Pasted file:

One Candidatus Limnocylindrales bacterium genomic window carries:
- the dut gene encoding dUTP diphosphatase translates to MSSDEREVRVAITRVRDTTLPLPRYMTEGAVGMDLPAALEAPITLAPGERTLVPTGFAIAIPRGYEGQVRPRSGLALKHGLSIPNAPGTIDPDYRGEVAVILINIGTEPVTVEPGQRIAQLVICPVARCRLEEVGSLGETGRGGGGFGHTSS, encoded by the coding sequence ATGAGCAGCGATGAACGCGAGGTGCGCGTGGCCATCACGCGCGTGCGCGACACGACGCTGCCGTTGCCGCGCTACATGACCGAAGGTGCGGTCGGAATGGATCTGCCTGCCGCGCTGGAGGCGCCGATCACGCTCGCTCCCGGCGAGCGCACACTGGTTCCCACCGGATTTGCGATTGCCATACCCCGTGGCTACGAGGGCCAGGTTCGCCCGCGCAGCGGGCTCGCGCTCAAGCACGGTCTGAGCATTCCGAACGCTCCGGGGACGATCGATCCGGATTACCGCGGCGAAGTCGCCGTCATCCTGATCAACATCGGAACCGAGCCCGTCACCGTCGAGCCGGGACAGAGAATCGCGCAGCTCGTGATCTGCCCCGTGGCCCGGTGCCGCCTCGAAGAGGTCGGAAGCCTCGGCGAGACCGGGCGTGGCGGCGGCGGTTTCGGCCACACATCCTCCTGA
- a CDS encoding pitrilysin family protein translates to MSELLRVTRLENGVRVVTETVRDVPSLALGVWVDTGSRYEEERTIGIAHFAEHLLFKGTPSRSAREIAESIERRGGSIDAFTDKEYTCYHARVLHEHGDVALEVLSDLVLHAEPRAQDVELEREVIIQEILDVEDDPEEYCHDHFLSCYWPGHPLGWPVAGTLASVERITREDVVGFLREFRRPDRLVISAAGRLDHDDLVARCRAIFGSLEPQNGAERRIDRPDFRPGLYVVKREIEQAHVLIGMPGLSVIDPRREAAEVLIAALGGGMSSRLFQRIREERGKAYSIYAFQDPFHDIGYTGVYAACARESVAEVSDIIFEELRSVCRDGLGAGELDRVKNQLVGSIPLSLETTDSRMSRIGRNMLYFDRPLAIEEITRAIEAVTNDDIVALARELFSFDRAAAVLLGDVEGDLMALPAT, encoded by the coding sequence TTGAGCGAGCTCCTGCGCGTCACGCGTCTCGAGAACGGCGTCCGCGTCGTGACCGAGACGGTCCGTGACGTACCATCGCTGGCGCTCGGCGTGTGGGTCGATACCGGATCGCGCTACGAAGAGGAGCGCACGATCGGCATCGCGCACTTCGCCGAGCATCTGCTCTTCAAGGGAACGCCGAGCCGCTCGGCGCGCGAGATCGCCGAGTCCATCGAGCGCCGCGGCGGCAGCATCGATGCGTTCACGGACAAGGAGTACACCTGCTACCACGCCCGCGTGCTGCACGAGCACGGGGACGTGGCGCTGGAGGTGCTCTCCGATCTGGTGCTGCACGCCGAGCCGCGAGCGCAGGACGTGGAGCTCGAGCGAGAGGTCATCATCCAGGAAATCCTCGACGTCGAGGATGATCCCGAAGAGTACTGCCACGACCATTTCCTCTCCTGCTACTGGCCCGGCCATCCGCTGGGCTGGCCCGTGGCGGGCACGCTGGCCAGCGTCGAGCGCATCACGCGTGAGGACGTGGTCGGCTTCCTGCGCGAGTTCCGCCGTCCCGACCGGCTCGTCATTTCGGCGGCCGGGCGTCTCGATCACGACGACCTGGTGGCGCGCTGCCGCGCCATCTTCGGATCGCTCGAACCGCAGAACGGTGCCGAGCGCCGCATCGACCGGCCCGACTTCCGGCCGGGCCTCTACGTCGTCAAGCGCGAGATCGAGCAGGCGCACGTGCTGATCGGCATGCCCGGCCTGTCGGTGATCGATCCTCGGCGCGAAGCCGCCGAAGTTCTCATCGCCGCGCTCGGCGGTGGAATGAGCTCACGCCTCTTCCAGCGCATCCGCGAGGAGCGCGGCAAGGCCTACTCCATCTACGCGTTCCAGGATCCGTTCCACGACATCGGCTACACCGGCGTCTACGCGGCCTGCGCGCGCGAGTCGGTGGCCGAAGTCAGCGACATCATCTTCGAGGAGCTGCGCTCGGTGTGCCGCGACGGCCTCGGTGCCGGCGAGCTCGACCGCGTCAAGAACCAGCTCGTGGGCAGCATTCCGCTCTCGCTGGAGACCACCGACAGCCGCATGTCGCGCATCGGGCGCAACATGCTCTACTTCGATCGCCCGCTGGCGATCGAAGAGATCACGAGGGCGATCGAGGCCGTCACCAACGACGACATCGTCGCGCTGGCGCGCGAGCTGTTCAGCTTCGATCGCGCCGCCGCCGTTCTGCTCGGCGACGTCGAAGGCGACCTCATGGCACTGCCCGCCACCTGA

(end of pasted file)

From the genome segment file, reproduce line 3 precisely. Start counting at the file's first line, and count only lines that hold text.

- a CDS encoding pitrilysin family protein translates to MSELLRVTRLENGVRVVTETVRDVPSLALGVWVDTGSRYEEERTIGIAHFAEHLLFKGTPSRSAREIAESIERRGGSIDAFTDKEYTCYHARVLHEHGDVALEVLSDLVLHAEPRAQDVELEREVIIQEILDVEDDPEEYCHDHFLSCYWPGHPLGWPVAGTLASVERITREDVVGFLREFRRPDRLVISAAGRLDHDDLVARCRAIFGSLEPQNGAERRIDRPDFRPGLYVVKREIEQAHVLIGMPGLSVIDPRREAAEVLIAALGGGMSSRLFQRIREERGKAYSIYAFQDPFHDIGYTGVYAACARESVAEVSDIIFEELRSVCRDGLGAGELDRVKNQLVGSIPLSLETTDSRMSRIGRNMLYFDRPLAIEEITRAIEAVTNDDIVALARELFSFDRAAAVLLGDVEGDLMALPAT, encoded by the coding sequence TTGAGCGAGCTCCTGCGCGTCACGCGTCTCGAGAACGGCGTCCGCGTCGTGACCGAGACGGTCCGTGACGTACCATCGCTGGCGCTCGGCGTGTGGGTCGATACCGGATCGCGCTACGAAGAGGAGCGCACGATCGGCATCGCGCACTTCGCCGAGCATCTGCTCTTCAAGGGAACGCCGAGCCGCTCGGCGCGCGAGATCGCCGAGTCCATCGAGCGCCGCGGCGGCAGCATCGATGCGTTCACGGACAAGGAGTACACCTGCTACCACGCCCGCGTGCTGCACGAGCACGGGGACGTGGCGCTGGAGGTGCTCTCCGATCTGGTGCTGCACGCCGAGCCGCGAGCGCAGGACGTGGAGCTCGAGCGAGAGGTCATCATCCAGGAAATCCTCGACGTCGAGGATGATCCCGAAGAGTACTGCCACGACCATTTCCTCTCCTGCTACTGGCCCGGCCATCCGCTGGGCTGGCCCGTGGCGGGCACGCTGGCCAGCGTCGAGCGCATCACGCGTGAGGACGTGGTCGGCTTCCTGCGCGAGTTCCGCCGTCCCGACCGGCTCGTCATTTCGGCGGCCGGGCGTCTCGATCACGACGACCTGGTGGCGCGCTGCCGCGCCATCTTCGGATCGCTCGAACCGCAGAACGGTGCCGAGCGCCGCATCGACCGGCCCGACTTCCGGCCGGGCCTCTACGTCGTCAAGCGCGAGATCGAGCAGGCGCACGTGCTGATCGGCATGCCCGGCCTGTCGGTGATCGATCCTCGGCGCGAAGCCGCCGAAGTTCTCATCGCCGCGCTCGGCGGTGGAATGAGCTCACGCCTCTTCCAGCGCATCCGCGAGGAGCGCGGCAAGGCCTACTCCATCTACGCGTTCCAGGATCCGTTCCACGACATCGGCTACACCGGCGTCTACGCGGCCTGCGCGCGCGAGTCGGTGGCCGAAGTCAGCGACATCATCTTCGAGGAGCTGCGCTCGGTGTGCCGCGACGGCCTCGGTGCCGGCGAGCTCGACCGCGTCAAGAACCAGCTCGTGGGCAGCATTCCGCTCTCGCTGGAGACCACCGACAGCCGCATGTCGCGCATCGGGCGCAACATGCTCTACTTCGATCGCCCGCTGGCGATCGAAGAGATCACGAGGGCGATCGAGGCCGTCACCAACGACGACATCGTCGCGCTGGCGCGCGAGCTGTTCAGCTTCGATCGCGCCGCCGCCGTTCTGCTCGGCGACGTCGAAGGCGACCTCATGGCACTGCCCGCCACCTGA